WASHINGTON — The Supreme Court ordered an appeals court to reconsider whether California lawmen could be sued for applying pepper spray to shackled anti-logging protesters.
A federal judge had ruled that the spray caused only “transient pain” and was a legitimate way to end protests. The 9th U.S. Circuit Court of Appeals reinstated the suit.
The Supreme Court on Monday sent the case back to the appeals court and said judges should review it again in light of a high court decision last year that said a police officer acted reasonably in removing a protester from a speech by then-Vice President Al Gore in 1994.
Humboldt County, the city of Eureka and two officers were sued by nine people who staged sit-ins at Pacific Lumber Co. headquarters and a congressman’s office over the cutting of ancient redwood trees.
When the demonstrators, who had chained themselves with a 25-pound steel device, would not leave, law officers swabbed pepper spray near the demonstrators’ eyes or sprayed it in their faces.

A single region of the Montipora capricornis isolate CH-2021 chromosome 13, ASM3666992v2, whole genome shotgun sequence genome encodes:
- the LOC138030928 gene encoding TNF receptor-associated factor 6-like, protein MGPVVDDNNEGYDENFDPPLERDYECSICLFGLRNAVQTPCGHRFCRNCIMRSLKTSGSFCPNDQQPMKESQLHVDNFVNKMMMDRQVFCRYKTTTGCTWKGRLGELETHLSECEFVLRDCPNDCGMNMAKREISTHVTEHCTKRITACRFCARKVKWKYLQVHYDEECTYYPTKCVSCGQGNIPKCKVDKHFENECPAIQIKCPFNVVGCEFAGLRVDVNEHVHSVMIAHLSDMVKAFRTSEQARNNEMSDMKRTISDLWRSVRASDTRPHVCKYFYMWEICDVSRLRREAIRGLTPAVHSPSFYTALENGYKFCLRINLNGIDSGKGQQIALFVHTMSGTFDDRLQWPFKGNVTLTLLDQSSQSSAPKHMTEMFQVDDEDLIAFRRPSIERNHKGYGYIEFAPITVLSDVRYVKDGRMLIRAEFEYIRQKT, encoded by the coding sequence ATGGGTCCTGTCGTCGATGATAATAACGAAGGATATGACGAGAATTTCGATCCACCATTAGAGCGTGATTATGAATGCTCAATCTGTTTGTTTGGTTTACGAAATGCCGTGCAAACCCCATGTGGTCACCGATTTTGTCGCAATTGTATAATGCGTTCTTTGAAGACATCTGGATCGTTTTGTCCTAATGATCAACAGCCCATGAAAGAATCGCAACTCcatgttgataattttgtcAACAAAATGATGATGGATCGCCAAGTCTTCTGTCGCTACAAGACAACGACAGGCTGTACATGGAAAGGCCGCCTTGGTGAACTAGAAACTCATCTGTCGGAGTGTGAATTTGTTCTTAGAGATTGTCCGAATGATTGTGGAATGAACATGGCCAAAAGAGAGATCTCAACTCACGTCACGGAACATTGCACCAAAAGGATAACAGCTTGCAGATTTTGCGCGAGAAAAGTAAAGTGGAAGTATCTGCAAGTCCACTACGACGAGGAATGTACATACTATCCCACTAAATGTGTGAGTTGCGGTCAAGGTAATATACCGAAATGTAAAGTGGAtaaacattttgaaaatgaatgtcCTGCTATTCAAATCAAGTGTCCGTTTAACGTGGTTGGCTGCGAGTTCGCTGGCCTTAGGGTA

The government agencies contend they are immune from the suit because officers used only reasonable force and that the appeals court’s ruling “renders law enforcement impotent to perform its most fundamental task: to enforce the laws of the jurisdiction served.”
“This function is the very foundation of a law-based society — the alternative is anarchy,” they said in the appeal.
The protesters, part of the group EarthFirst!, said the force was excessive. The protests at the company offices and the office of Rep. Frank Riggs, R-Calif., a logging supporter, were among multiple ones in the fall of 1997.
Lawmen usually ended the protests by using a cutting machine to separate and arrest demonstrators for trespassing.
Because of safety concerns, top lawmen decided to apply pepper spray to demonstrators whose arms were locked in metal bands. Some demonstrators unlocked themselves after pepper spray was applied to their eyelids. Others refused and were eventually cut loose with the grinding tool.
Deputies’ videotapes of the sit-ins show demonstrators screaming after the spray was applied. Some of demonstrators said they now have nightmares and panic attacks and suffer from depression.
“The demonstrators were immobile, peaceful and non-threatening,” they told the court. “Far from being a threat, the demonstrators were the most vulnerable people present.”
The case is Humboldt County v. Headwaters Forest Defense, 00-1649.